Last week I had a birthday. No, I’m not going to tell you which one (although if you’re reading this you probably already know) but it was a significant one. Significant enough to warrant a four day trip to Budapest while the in-laws stayed home to look after the kids. Here are a few of the things we saw and did there.
On our first afternoon we saw the main shopping street (full of tourist tat shops and Thai massage parlours) and the Central Market (more on that in the next post, about the food).
The next day it was time for the serious culture and history stuff. We started with the synagogue, which is the second largest in the world after one in New York.
In the courtyard at the back was a metal weeping willow.
Names and dates were inscribed on individual leaves.
There was another beautifully designed and evocative Holocaust memorial off to one side.
Wandering the streets nearby we found Szimpla Kert, the most famous of Budapest’s “ruin pubs“. We weren’t really in the mood for boozing, and it wasn’t the best time of day to get a feel for the atmosphere of the place, but we popped inside anyway for a look.
It’s huge and full of a bewildering variety of bric-a-brac. It reminded me of a friend’s house in London which I crashed in for a few months in the mid-nineties.
In the afternoon we walked up Andrassy Street until we reached number 60, also known as Terror House. The building where the Communist authorities used to detain, torture and execute dissidents has been converted into a museum detailing their practices.
It’s not pretty stuff, but it is interesting, and well laid out. There are a lot of photos and videos (some, but not all, subtitled in English), and an information sheet in both languages for each room.
This room didn’t require any clarification.
There was some (relatively) light relief in the Communist Propaganda room. I especially like the farmer explaining the Five Year Plan to his pigs.
Once you’ve finished with the upper floors a lift takes you down to the basement. When you step inside the lights go out and as the lift descends painfully slowly a video screen shows an interview with the house executioner, explaining his working methods.
This part of the exhibition has extra impact as you know that this is no mere reconstruction, but these are actually the rooms where these things happened.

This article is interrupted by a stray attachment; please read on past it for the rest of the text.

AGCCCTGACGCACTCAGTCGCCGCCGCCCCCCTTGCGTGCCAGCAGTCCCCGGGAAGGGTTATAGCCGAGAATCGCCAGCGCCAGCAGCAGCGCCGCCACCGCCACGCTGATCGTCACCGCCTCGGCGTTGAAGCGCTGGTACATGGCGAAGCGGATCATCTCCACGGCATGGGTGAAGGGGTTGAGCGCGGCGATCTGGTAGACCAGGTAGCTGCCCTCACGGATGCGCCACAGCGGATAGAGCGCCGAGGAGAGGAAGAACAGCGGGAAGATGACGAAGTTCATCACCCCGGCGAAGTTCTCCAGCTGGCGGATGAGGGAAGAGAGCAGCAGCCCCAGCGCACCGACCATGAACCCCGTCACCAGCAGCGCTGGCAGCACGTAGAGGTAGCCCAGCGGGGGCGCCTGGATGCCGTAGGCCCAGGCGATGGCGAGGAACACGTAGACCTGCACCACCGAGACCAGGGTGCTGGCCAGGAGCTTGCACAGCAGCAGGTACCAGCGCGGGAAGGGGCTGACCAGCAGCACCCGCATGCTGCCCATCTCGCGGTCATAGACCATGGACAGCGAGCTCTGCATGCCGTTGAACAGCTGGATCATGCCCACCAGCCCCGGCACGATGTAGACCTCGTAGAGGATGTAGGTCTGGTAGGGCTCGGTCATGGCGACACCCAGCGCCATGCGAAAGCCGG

A ledge on the outside of the building hosts photos and candles to commemorate the victims.
Outside we took the metro. Budapest has the third oldest underground railway in the world after London and Liverpool, and it has remained small and quaint, all wrought iron, wood and tile.
One of the main attractions of Budapest for many is the baths. I’m not really into spas, although I’m happy to relax in a pool of hot water given the chance, so we headed to the Gellert hotel, home to the most famous baths. It’s a beautiful building, but a poorly signposted labyrinth inside, and the main pool is freezing cold. Still, we managed to find some hot pools to soak in, and as it was a weekday afternoon it was relatively quiet; just me and a Karl Marx lookalike.
Later we tried another one: Szechenyi, which was larger, with a larger variety of hotter pools. It was also crowded (this was a Saturday afternoon) with young snoggy couples and American tourists regaling each other with tales of drunken excess across the capitals of Europe.
On the third day we visited St. Stephen’s Basilica. The star exhibit is the mummified right hand of St. Stephen (first king of Hungary) himself.
We passed by the iconic Parliament buidling, but had missed one of the English guided tours and didn’t fancy waiting around an hour for the next one.
On our last day we crossed the river and took the funicular up to Fisherman’s Bastion for the views across the city.
There’s certainly plenty we didn’t have time for (I was particularly keen to see Memento Park, but it wasn’t to be), so I can envisage going back at some point.
There are more photos here.